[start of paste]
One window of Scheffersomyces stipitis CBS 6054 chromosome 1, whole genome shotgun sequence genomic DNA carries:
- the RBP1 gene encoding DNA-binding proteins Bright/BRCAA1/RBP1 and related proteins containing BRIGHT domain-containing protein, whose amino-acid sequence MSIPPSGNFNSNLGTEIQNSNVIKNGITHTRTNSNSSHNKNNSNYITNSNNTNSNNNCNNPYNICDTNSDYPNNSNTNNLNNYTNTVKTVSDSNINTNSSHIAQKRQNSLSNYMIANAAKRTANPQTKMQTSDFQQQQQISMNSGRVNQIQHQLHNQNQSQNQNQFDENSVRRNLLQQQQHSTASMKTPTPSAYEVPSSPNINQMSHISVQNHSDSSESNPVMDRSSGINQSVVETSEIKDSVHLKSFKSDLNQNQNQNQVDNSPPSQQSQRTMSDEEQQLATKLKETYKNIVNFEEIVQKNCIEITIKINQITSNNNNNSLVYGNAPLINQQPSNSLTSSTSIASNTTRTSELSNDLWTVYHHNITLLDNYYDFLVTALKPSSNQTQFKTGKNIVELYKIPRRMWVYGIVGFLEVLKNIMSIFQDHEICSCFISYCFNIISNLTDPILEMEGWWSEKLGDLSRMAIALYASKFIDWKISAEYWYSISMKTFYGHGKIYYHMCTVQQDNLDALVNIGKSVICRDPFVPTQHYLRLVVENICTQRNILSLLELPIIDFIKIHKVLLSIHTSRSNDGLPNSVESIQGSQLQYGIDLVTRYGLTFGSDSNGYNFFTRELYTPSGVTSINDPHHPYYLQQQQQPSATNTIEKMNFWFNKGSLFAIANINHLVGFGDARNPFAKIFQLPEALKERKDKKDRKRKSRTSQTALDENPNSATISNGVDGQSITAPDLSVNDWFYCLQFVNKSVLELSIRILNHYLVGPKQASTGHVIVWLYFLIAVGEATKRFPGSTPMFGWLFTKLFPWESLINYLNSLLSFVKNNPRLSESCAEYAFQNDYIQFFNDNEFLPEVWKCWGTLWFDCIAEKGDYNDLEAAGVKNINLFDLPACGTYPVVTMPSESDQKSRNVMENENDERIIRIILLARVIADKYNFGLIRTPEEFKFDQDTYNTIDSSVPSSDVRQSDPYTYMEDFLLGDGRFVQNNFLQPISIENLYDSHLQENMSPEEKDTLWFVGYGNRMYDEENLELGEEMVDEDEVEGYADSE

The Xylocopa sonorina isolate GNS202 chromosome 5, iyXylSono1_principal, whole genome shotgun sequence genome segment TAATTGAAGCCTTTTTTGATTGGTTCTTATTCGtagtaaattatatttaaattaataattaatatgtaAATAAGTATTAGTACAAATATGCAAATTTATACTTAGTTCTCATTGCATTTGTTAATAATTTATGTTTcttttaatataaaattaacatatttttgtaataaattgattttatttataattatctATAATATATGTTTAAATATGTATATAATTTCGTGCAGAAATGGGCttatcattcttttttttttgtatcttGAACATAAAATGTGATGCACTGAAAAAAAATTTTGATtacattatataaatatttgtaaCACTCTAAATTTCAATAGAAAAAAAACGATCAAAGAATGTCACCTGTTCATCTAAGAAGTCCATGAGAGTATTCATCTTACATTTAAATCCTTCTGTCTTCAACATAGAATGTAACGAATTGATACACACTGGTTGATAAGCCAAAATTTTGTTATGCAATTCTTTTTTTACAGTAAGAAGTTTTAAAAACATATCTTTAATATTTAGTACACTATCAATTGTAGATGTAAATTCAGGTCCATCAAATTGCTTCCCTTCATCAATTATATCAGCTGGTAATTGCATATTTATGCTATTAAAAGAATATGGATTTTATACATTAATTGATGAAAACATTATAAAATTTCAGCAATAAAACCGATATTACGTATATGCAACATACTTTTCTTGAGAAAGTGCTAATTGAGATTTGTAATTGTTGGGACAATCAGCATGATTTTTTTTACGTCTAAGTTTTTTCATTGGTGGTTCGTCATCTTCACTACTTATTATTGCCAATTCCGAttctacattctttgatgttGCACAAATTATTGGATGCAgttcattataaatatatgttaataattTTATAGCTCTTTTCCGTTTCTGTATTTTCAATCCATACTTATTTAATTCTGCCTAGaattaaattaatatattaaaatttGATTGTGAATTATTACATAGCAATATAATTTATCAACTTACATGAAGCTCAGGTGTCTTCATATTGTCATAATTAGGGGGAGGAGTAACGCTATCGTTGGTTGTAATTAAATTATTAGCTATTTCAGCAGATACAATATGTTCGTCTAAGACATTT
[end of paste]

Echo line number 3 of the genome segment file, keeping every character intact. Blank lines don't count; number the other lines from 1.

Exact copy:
The Xylocopa sonorina isolate GNS202 chromosome 5, iyXylSono1_principal, whole genome shotgun sequence genome segment TAATTGAAGCCTTTTTTGATTGGTTCTTATTCGtagtaaattatatttaaattaataattaatatgtaAATAAGTATTAGTACAAATATGCAAATTTATACTTAGTTCTCATTGCATTTGTTAATAATTTATGTTTcttttaatataaaattaacatatttttgtaataaattgattttatttataattatctATAATATATGTTTAAATATGTATATAATTTCGTGCAGAAATGGGCttatcattcttttttttttgtatcttGAACATAAAATGTGATGCACTGAAAAAAAATTTTGATtacattatataaatatttgtaaCACTCTAAATTTCAATAGAAAAAAAACGATCAAAGAATGTCACCTGTTCATCTAAGAAGTCCATGAGAGTATTCATCTTACATTTAAATCCTTCTGTCTTCAACATAGAATGTAACGAATTGATACACACTGGTTGATAAGCCAAAATTTTGTTATGCAATTCTTTTTTTACAGTAAGAAGTTTTAAAAACATATCTTTAATATTTAGTACACTATCAATTGTAGATGTAAATTCAGGTCCATCAAATTGCTTCCCTTCATCAATTATATCAGCTGGTAATTGCATATTTATGCTATTAAAAGAATATGGATTTTATACATTAATTGATGAAAACATTATAAAATTTCAGCAATAAAACCGATATTACGTATATGCAACATACTTTTCTTGAGAAAGTGCTAATTGAGATTTGTAATTGTTGGGACAATCAGCATGATTTTTTTTACGTCTAAGTTTTTTCATTGGTGGTTCGTCATCTTCACTACTTATTATTGCCAATTCCGAttctacattctttgatgttGCACAAATTATTGGATGCAgttcattataaatatatgttaataattTTATAGCTCTTTTCCGTTTCTGTATTTTCAATCCATACTTATTTAATTCTGCCTAGaattaaattaatatattaaaatttGATTGTGAATTATTACATAGCAATATAATTTATCAACTTACATGAAGCTCAGGTGTCTTCATATTGTCATAATTAGGGGGAGGAGTAACGCTATCGTTGGTTGTAATTAAATTATTAGCTATTTCAGCAGATACAATATGTTCGTCTAAGACATTT